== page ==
The habit developed slowly, as all habits do, and morphed over the years into something more like a ritual: On the night of the full moon, just before bed, I walk out on the deck to tilt my head, stretch my neck and gaze. Once every 28 days or so, I reach out with my eyes for a touchstone, a reminder that some things remain true.
Last night I stepped out onto the damp wood planks barefoot, felt the pads of my feet immediately grow chilled, and, with a slight shudder, tightened the sash on the fuzzy pink bathrobe. I took a few steps to center myself on the platform and turned toward the southeast. There it was.
I have compared a full moon to many things over the years — a poker chip being a favorite — all of them being round and clean-edged. This moon, viewed through uncorrected nearsightedness, was anything but. Its perimeter changed with every blink, curving back and forth, its volume waxing and waning like a lung. I decided it looked like nothing so much as a poaching egg.
Satisfied with the souvenir of a perfect image, I allowed myself a sigh of contentment. But I wasn’t content. The ritual of the full moon involves not just locating it, affixing it squarely in the firmament over Sandhill. It involves words. It requires that I speak to the moon, that I acknowledge its faithfulness in appearing once again. And this time there were no words.
In the branch behind the house a sound rose up. It did not startle me; I am accustomed to the night sounds of farm and field. But it did surprise me. It was the sound of frogs. An amphibian basso profundo echoing out from the boggy edges of the pond. The sound that I can’t ever remember hearing in February, the sound that usually accompanies the mild breezes of April or maybe a warm March.
My head tilted toward what was a rising chorus — now with baritones and tenors joining in. The branch that had been completely silent when I walked outside was now pulsing with voices, sound waves surging like an advancing army past the leafless branches and into the navy blue sky.
My own voice still silent, I went back inside where thin strips of moonlight fell through the cracks in the blinds across a bed in which I would eventually sleep.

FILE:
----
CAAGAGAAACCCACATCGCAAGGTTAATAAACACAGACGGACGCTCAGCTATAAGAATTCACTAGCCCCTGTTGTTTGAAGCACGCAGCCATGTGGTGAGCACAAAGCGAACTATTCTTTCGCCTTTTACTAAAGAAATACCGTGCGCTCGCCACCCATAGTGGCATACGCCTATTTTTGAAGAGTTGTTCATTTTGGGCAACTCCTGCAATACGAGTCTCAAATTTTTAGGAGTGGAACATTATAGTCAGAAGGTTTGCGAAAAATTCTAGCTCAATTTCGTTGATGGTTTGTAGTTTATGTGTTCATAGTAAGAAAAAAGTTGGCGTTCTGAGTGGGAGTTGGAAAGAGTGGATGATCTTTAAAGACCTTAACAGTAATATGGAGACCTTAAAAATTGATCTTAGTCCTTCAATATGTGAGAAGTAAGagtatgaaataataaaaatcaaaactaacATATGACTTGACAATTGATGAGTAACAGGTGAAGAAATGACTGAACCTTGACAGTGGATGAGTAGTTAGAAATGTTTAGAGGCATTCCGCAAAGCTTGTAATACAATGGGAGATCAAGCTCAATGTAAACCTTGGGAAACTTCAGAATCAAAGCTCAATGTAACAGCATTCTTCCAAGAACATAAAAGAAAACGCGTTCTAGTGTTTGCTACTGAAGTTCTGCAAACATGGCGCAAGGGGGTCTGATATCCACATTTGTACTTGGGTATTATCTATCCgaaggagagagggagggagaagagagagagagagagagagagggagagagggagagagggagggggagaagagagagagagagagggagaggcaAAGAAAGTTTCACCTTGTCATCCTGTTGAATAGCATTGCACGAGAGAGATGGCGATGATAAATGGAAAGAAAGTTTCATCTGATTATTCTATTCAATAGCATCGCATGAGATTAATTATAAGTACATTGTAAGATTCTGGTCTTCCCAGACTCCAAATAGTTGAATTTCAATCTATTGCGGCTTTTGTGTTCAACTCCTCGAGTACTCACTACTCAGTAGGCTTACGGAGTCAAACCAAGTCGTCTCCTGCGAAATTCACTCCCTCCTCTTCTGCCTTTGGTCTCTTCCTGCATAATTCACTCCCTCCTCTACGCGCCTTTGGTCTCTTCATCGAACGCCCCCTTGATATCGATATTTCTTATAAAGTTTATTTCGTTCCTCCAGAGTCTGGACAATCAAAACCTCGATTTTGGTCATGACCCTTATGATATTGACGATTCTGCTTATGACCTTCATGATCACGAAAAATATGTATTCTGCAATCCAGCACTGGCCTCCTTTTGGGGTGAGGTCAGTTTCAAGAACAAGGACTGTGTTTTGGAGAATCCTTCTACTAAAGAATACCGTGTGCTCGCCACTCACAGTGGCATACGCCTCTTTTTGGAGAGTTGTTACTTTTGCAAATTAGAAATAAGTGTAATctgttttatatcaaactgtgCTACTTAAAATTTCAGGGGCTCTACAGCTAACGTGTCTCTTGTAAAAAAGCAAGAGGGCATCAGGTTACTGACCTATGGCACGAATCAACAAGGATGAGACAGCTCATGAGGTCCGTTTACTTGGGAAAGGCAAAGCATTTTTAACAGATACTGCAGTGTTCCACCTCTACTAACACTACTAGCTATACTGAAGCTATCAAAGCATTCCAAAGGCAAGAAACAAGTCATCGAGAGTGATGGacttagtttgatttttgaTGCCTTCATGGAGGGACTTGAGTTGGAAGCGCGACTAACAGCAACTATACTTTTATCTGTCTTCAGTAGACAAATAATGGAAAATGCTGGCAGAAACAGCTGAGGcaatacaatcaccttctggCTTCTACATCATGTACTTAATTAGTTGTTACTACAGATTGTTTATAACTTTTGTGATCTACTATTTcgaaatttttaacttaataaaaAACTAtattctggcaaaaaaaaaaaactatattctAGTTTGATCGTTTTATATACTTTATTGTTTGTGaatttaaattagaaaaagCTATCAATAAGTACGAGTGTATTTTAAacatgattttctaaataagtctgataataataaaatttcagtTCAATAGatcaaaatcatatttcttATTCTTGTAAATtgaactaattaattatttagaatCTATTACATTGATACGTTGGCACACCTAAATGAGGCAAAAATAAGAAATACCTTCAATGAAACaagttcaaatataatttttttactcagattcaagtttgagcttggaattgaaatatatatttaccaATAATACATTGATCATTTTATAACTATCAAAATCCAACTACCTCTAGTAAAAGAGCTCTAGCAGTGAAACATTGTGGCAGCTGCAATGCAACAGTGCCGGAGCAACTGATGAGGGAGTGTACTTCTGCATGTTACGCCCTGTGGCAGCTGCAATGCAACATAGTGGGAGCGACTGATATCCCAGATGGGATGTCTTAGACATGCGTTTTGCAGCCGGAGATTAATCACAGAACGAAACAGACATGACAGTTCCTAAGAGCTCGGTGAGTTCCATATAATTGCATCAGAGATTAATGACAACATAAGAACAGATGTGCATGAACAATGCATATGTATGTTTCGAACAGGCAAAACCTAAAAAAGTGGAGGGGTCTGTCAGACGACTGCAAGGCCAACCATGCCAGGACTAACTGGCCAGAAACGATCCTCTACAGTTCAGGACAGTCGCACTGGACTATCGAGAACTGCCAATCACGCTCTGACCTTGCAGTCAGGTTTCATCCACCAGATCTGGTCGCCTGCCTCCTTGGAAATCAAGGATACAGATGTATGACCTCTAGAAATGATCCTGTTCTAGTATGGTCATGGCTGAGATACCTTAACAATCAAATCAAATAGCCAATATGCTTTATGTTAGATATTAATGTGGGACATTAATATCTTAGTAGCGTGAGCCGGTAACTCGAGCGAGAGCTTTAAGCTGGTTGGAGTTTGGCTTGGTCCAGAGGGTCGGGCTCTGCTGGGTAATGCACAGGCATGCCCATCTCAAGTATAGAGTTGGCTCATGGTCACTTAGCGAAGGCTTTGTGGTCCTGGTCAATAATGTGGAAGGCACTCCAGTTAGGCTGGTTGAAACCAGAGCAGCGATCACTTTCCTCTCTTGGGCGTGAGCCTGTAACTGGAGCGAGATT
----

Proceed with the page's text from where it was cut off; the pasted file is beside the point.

I woke up early. The moon had moved to the other side of the house, was pasted in one of the panes of the bay window in the kitchen and it reminded me that I’d left things unfinished. There are only so many full moons in a lifetime, I once wrote, and now I’d squandered one.
Regret is rarely useful. I know that. And, yet, sometimes I find myself determined to wrestle with it until my hip is out of joint and I can forever walk with a limp as punishment. And I might have done that this time but for the sudden realization that the words don’t always have to be my own.
Standing there on the deck, feeling nothing except my toes going numb, I had assumed that the only words worth offering were the ones that I could mint. And that if the vein had gone dry then I must be silent. But the compline offered up by the frogs enveloped every creature under the moon — the deer leaving valentine-shaped footprints in the soft sand of the driveway, the owl perched in the crook of the burned-out pine tree and the barefoot woman with arms crossed tightly across her heart. The reverberative chant without translation was all the offering of gratitude, all the acknowledgment of grandeur, all the demonstration of grace that any life could hope.